Safety Risks Prompt Dutch Court To Order Cuts At Groningen Gas Field
THE HAGUE, Nov 18 (Reuters) – A Dutch court on Wednesday ordered more cuts in gas production at Groningen, Europe's largest gas field, saying the government had given too little consideration to the stronger and more frequent earthquakes extraction had caused.
Output at the field, the world's 10th largest, will now be capped at 27 billion cubic metres (bcm) per year from 33 bcm, the court said, adding that the government had failed to sufficiently weigh public safety risks.
The spate of earthquakes has caused extensive damage in the Netherlands' northernmost province.
Groningen, along with a few smaller Dutch fields, supplies about 15 percent of the Europe's gas and proceeds made up more than 5 percent of government revenues for the national budget during recession years 2011-2013.
"Although the minister (economy minister Henk Kamp) was entitled to attach great importance to the security of supply, he permitted a higher level of extraction than the average that is required," a summary of the 70-page ruling said.
Kamp had argued that 33 bcm was the minimum needed to guarantee supply in a cold winter. The court said 27 bcm was enough for an average winter, but added: "Should it turn out to be a relatively cold year, the maximum gas extraction can be raised to 33 billion cubic metres."
The order applies to production through October 2016.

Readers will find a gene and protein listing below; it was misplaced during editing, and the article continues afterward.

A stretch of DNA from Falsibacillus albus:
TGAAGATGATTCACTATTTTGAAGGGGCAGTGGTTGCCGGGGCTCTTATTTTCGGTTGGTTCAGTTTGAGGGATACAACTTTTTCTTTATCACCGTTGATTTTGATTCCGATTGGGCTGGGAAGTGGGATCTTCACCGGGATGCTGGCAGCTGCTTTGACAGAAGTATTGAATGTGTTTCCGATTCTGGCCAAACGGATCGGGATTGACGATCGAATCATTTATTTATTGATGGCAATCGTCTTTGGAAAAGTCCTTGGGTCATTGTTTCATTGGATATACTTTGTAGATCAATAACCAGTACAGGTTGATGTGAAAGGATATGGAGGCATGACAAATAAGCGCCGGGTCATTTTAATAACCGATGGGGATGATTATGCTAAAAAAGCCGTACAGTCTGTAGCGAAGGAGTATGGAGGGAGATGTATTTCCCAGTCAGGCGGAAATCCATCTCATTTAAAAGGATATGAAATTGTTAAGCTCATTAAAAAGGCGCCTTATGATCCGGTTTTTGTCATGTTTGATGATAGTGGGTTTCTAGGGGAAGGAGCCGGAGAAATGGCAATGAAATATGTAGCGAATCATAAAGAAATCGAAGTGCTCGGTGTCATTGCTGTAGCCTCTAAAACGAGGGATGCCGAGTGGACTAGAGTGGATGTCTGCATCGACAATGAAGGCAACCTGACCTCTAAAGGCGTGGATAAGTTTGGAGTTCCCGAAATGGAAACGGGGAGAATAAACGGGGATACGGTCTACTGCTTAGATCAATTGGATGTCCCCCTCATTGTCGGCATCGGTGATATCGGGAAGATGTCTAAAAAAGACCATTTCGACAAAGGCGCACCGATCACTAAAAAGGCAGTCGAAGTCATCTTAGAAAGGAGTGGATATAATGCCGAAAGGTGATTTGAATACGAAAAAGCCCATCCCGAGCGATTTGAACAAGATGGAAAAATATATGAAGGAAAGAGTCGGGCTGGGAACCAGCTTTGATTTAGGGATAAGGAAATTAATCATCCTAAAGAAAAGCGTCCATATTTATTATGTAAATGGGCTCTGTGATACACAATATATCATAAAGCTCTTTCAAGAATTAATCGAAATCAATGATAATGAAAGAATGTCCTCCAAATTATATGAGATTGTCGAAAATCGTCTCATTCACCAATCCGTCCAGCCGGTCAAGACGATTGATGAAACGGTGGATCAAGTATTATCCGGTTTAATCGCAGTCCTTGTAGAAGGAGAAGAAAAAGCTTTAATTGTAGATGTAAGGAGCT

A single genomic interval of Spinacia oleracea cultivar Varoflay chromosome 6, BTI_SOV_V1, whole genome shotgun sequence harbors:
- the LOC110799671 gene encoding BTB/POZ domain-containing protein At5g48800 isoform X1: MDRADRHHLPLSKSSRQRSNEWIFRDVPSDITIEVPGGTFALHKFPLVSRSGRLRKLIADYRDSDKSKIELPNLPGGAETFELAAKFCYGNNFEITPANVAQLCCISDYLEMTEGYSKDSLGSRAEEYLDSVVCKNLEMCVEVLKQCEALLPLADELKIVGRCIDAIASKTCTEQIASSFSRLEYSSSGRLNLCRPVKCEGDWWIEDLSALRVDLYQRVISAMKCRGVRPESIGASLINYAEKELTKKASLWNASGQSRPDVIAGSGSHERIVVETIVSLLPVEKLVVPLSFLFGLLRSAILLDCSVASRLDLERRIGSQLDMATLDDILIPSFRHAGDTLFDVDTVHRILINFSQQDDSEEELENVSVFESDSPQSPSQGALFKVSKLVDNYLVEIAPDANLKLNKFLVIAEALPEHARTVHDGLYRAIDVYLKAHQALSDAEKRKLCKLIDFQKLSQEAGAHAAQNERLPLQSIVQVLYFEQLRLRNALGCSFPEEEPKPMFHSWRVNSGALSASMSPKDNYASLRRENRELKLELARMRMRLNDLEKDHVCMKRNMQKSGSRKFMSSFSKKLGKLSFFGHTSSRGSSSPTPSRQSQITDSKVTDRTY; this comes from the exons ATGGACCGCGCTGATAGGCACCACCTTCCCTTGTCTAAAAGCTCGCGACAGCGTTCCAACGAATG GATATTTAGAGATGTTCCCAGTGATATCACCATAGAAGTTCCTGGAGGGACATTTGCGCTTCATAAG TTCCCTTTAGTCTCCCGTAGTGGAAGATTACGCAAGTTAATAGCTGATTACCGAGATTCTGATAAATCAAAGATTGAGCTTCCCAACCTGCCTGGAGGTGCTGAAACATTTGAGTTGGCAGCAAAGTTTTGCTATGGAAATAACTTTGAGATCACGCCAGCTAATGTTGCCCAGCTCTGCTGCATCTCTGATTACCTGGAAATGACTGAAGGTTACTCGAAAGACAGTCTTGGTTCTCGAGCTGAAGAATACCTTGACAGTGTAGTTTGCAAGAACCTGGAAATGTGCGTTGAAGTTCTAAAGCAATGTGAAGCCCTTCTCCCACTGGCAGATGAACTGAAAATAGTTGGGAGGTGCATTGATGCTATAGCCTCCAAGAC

The court also rejected Kamp's calculations of safety risks from earthquakes and said he would have to incorporate a better assessment by October 2016.
The government has twice this year reduced production from its original target of 39.4 bcm, sending regional prices higher.
But British gas prices for delivery next summer and next winter fell by more than 3 percent to 34.60 pence per therm and 38.40 pence/therm respectively.
Point Carbon analyst Oliver Sanderson said the announcement was not a great surprise.
"Healthy supply from other sources such as LNG (liquefied natural gas) from Qatar, as well as piped imports from Russia and Norway have eroded any bullish impact of Groningen production cuts over the past 10 months," he said.
In February, Kamp ordered production cut to an annualised rate of 33 bcm for the first half of the year. In June Kamp ordered a further cut to 13.5 bcm for the second half of the year.
(Additional reporting by Nerijus Adomaitis in Oslo; editing by Susan Thomas)
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